Results from the recent phase III IKEMA study of carfilzomib and dexamethasone (Kd), combined with isatuximab in patients with multiple myeloma (MM), demonstrate a clear survival benefit with this triplet regimen. Previous findings from other trials, such as the phase III ICARIA-MM study, which investigated isatuximab, dexamethasone and pomalidomide, eluded to the success of a triplet approach for patients with relapsed/refractory (r/r) MM. Study co-author Philippe Moreau, MD, of the University Hospital Hotel-Dieu, Nantes, France went so far as to say that this triplet regiment has potential to be “a new standard of care” for r/r MM patients.
This international phase III trial randomised 302 r/r MM patients, who had progressed on 1-3 prior lines of therapy to receive isatuximab plys Kd (N= 179), or Kd alone (N= 123). Patients who were assigned to the triplet combination received isatuximab intravenously at a dose of 10 mg/kg per week for the first four weeks, and then every two weeks thereafter. Treatment was continued until disease progression or unacceptable toxicity. The primary endpoint of this study was progression-free survival (PFS), with a key secondary endpoint of safety.
Baseline characteristics were well balanced between the two cohorts, with a median study age of 64 years. Enrolled patients had also received a median of two prior lines of therapy. Approximately 44% of these patients had just one prior line of therapy, whilst 33% and 23% had received two and three prior lines of therapy, respectively. The median duration of treatment was 80 weeks with the triplet combination, and 61.4 weeks with Kd alone, with both cohorts receiving a comparable dose intensity of Kd throughout the study period. The median PFS was not reached (NR) with the triplet combination in this study, compared to 19.15 months ([95%CI]: 15.77-NR) with Kd alone (HR[99%CI]: 0.53[0.32-0.89], P= 0.0007). The estimated two-year PFS was 68.9% for the triplet combination, and 45.7% for Kd alone (HR[99%CI]: 0.58[0.36-0.92], P= 0.0010). Encouragingly, the overall response rate (ORR) was high in both patient cohorts, although it was higher in those who received the triplet combination (87% vs. 83%, P= 0.19). Additionally, significantly more patients who received the triplet combination experienced a very good partial response or better, compared to Kd alone (73% vs. 56%, P= 0.0011). Finally, the rate of patients who developed a complete response was greater with the triplet combination compared to Kd alone (40% vs. 28%), translating to a significantly higher proportion of combination patients attaining measurable residual disease negativity, compared to those who received Kd alone (30% vs. 13%, P= 0.0004).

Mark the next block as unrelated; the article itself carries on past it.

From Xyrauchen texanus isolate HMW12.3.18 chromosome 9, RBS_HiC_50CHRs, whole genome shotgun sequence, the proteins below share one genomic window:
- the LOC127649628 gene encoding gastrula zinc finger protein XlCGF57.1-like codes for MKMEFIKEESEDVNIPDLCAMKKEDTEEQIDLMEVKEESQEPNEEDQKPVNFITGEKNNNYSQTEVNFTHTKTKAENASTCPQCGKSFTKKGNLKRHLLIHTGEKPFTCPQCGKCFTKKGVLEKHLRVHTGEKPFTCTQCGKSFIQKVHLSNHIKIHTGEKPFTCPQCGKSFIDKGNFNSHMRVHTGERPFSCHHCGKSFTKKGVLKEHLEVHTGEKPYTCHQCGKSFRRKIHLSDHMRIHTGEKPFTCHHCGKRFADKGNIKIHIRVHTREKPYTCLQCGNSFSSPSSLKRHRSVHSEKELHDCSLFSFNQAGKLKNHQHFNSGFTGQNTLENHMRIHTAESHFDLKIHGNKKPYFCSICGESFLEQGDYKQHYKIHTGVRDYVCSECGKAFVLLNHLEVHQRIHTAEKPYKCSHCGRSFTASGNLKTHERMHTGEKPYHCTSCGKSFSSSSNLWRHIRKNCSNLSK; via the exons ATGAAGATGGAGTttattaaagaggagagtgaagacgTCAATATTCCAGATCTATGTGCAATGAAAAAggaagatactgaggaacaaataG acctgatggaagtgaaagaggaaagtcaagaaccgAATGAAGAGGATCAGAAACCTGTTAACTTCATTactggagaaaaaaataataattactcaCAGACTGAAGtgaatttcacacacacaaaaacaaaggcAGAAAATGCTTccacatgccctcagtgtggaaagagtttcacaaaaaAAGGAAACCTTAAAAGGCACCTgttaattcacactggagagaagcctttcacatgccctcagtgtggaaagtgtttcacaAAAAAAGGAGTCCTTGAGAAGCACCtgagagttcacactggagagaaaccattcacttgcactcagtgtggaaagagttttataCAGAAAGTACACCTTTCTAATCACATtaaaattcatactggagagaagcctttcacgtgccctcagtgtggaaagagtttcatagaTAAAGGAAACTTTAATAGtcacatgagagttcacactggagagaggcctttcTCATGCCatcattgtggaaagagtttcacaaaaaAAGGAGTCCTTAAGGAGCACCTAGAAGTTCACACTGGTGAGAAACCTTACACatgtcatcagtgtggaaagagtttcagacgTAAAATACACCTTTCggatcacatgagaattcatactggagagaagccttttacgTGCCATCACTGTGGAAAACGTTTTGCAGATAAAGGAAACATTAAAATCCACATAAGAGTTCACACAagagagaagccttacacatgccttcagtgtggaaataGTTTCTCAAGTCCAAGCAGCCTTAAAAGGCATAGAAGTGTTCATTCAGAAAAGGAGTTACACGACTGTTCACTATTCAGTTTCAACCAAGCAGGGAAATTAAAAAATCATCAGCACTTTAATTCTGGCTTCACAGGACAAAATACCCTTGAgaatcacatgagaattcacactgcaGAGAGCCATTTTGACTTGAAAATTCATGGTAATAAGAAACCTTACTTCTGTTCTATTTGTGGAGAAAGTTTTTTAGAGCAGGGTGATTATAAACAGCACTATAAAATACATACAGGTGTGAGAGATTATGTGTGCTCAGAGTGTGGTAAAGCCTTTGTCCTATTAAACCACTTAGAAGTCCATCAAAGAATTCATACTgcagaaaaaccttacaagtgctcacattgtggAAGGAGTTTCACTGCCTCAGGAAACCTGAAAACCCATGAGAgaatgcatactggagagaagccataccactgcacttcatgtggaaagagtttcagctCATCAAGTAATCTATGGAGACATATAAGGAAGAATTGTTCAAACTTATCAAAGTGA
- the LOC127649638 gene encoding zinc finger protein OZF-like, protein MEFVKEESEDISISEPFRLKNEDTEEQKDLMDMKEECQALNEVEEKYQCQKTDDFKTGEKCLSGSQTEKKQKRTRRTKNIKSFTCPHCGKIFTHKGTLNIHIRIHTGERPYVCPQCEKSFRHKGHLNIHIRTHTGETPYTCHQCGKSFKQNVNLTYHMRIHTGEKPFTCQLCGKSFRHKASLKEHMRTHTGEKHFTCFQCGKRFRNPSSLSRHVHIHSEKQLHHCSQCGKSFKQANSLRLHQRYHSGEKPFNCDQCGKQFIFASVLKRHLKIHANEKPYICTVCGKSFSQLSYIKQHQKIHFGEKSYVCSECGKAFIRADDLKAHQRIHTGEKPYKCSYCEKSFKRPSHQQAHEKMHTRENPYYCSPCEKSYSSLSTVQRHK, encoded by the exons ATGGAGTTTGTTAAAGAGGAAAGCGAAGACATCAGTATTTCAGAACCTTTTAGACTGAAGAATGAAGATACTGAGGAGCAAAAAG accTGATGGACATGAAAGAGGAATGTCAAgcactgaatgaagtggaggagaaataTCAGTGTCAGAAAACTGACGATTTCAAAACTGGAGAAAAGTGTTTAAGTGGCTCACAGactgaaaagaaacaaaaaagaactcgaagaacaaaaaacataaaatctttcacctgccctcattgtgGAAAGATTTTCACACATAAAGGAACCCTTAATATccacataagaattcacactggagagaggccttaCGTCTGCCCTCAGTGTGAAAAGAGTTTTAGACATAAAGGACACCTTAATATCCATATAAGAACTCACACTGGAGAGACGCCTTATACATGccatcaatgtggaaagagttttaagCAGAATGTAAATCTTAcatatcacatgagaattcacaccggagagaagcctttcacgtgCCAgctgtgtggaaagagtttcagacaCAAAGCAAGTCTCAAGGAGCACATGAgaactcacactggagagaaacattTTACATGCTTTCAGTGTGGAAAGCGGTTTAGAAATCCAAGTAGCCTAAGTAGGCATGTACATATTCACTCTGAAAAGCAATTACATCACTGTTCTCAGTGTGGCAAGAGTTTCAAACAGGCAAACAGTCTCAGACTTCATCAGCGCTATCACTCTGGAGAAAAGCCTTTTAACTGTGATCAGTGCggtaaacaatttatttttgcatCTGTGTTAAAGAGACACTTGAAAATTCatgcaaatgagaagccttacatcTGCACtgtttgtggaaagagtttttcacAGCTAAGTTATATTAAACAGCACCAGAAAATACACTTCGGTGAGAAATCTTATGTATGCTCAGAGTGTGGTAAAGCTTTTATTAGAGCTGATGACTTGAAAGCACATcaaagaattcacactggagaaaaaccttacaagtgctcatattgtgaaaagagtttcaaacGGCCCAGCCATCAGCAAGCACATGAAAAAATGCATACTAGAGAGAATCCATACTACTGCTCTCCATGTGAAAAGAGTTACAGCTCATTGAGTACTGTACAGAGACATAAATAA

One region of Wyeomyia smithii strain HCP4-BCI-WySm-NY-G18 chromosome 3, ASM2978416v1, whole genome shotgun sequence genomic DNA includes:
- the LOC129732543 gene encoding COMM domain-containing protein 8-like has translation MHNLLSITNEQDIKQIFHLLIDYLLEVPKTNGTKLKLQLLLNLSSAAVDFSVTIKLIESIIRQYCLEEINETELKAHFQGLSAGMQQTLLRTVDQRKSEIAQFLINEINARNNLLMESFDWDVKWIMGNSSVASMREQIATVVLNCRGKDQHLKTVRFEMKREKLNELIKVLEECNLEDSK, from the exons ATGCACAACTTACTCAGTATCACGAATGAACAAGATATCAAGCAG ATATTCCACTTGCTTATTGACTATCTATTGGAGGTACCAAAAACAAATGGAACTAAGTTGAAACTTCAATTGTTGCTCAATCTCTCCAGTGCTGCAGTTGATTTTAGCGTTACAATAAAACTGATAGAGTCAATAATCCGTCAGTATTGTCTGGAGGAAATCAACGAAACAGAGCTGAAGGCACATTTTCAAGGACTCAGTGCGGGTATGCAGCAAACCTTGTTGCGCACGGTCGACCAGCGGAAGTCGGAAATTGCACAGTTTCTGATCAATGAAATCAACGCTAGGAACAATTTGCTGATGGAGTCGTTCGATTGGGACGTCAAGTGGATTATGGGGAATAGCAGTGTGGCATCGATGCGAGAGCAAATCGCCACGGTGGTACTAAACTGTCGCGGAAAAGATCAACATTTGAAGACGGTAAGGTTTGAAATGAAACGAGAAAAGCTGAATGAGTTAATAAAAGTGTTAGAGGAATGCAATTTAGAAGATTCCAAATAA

Grade ≥3 treatment-emergent adverse events (TEAEs) were higher with the combination compared to Kd alone, occurring at rates of 77% and 67%, respectively. However, serious TEAEs were comparable between the two groups, although numerically higher with the triplet combination, at 59% and 57%. However, TEAEs resulting in treatment discontinuation occurred at a lower rate with the isatuximab combination, at a rate of 8%, compared to 14% with Kd alone. Additionally, around 3% of patients in each group experienced fatal TEAEs.
These results offer compelling evidence for the efficacy of a triplet regimen of isatuximab, carfilzomib and dexamethasone. With a manageable safety profile, this could indeed become a new standard of care for r/r MM patients who have progressed on at least one line of therapy.
Moreau P, Dimopoulos MA, Mikhael J et al., Isatuximab, carfilzomib, and dexamethasone in relapsed multiple myeloma (IKEMA): a multicentre, open-label, randomised phase 3 trial. Lancet. 2021; 397(10292): 2361-2371.